On Friday, June 1, parents, grandparents and caregivers of children with disabilities will have an opportunity to access resources and information in a free conference to take place at the Brooklyn Campus of Long Island University.
In addition, there will be several exciting workshops throughout the day and participants will receive five-minute massages, continental breakfast and lunch with a live band.
The event is hosted by the Brooklyn Parent Center, a program of Brooklyn Center for Independence of the Disabled, Inc. (BCID), a non-profit, grassroots organization operated by a majority of people with disabilities for people with disabilities.
“Many parents have a desperate need for information about resources and supports for themselves and their children,” says Joan Peters, executive director of BCID. “Also, the conference gives parents an opportunity to see how our presenters with disabilities have learned to successfully navigate the world,” she added.
The all day conference will tackle several key issues such as conflict resolution, sexual assault, dating, traveling and independent living. Workshop topics include: Special Education Mediation; Marriage and Parenting with a Disability; Hear Our Voice: LGBTQ Youth With Disabilities and What to do When Your Child Wants to Date, Travel and be Independent? The keynote address will be delivered by Lawrence Carter-Long, Public Affairs Specialist with the National Council on Disability.
In one of the most highly anticipated panels called: “A Father’s Perspective: Challenges Triumphs of Raising a Child with a Disability” three fathers of children with disabilities will discuss the challenges faced by parents of disabled children in general and fathers in particular. Moderating the panel will be Joseph Williams, a single father of a 13-year-old son with autism and a 27-year-old son with cerebral palsy.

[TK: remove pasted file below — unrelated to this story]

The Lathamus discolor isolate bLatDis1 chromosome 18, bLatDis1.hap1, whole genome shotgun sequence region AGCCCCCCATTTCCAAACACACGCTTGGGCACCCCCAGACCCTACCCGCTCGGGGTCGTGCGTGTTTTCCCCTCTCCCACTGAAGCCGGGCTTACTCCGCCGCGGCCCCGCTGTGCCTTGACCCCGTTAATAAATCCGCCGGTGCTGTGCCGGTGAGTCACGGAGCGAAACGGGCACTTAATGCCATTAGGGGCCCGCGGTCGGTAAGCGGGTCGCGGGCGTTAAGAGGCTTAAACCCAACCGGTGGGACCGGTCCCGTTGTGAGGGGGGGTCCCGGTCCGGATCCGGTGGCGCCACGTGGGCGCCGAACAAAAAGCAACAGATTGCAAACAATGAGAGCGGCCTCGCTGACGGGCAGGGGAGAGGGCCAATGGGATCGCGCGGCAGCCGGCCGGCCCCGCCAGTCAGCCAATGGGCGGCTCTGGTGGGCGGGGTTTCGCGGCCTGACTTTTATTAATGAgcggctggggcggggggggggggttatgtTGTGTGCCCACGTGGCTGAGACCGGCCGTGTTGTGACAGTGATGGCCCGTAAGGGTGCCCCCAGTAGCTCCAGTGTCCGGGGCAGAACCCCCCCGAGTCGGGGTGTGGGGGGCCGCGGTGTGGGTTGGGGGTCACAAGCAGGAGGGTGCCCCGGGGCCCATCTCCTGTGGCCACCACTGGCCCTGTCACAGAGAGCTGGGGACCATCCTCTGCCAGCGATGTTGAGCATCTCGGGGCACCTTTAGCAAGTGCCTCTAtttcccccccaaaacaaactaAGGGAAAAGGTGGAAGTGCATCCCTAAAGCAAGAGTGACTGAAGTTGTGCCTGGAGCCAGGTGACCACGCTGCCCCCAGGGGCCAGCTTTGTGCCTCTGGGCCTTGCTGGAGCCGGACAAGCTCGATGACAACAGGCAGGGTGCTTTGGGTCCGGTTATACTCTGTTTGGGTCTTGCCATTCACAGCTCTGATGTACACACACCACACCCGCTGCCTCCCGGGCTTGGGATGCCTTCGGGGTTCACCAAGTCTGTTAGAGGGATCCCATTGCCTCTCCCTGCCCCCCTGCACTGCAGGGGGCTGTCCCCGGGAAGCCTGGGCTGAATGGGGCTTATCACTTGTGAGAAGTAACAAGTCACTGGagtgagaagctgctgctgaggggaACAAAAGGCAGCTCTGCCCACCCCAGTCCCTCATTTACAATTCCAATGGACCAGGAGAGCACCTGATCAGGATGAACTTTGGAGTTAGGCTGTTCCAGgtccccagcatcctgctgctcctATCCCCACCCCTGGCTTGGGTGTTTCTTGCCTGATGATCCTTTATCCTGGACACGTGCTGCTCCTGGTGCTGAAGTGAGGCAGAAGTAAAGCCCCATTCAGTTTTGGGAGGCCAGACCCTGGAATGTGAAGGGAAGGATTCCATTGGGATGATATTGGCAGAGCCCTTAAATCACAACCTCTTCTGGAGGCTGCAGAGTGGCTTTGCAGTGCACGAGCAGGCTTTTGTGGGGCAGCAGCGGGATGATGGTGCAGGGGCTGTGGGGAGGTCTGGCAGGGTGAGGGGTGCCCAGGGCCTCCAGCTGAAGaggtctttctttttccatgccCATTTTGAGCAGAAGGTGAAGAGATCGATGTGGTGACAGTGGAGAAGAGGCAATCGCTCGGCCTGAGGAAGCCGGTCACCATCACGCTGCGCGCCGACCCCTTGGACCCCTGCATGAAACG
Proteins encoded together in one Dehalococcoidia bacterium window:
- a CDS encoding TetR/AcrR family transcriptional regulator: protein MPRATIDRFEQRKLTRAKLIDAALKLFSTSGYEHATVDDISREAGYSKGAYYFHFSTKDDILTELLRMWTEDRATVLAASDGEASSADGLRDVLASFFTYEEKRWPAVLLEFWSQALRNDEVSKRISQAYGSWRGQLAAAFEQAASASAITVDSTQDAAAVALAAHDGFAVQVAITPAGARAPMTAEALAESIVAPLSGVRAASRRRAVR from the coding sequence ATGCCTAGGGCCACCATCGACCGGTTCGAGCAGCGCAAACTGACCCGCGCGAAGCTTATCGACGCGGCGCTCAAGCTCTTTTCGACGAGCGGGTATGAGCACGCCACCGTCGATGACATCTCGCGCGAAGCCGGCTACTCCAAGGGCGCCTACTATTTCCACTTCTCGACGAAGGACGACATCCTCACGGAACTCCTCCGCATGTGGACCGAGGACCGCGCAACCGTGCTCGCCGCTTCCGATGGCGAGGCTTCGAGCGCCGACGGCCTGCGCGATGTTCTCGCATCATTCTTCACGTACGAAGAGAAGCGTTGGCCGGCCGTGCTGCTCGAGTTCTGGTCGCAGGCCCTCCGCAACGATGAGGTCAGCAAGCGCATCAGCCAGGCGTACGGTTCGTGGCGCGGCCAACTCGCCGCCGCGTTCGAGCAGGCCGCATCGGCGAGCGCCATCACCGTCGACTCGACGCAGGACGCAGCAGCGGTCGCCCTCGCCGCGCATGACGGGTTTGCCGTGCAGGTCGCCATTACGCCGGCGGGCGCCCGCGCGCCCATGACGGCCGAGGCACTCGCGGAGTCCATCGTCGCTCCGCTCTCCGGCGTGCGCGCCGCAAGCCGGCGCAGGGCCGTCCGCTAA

“One of the biggest challenges I have had to face — especially with my oldest son — is that I had to fight the Board of Education for everything,” said Williams. “And even though it has gotten a lot better over the years in terms of related services for children with disabilities, there are still many principals who do not grasp what it means to deal with special needs children in their schools.”
Revere Joyce is the project and special events coordinator of the Brooklyn Parent Center. “It’s personally rewarding to spend a day with parents and grandparents of children with disabilities and see them take a moment for themselves,” she said.
“While the conference is a day of resources and information, it’s also a day of relaxation. I’m very appreciative that the Occupational Therapy Department at Long Island University is a sponsor.The campus provides a tranquil environment for the conference,” said Joyce.
The conference will end the session designed to give parents a relaxing break. In addition, this wellness component serves as a reminder to parents that in order to be the best advocate for their child, they too need to care for themselves. It will be conducted by Jamel Cherry, a certified holistic health counselor who will take participants through an interactive Emotional Freedom Technique (EFT) session aimed at restoring calm and rebalancing their energies.
Admission to the conference, which will run from 8:30 a.m. — 4:00 p.m. is free but pre-registration is required. To register go to www.brooklynparentcenter.eventbrite.com.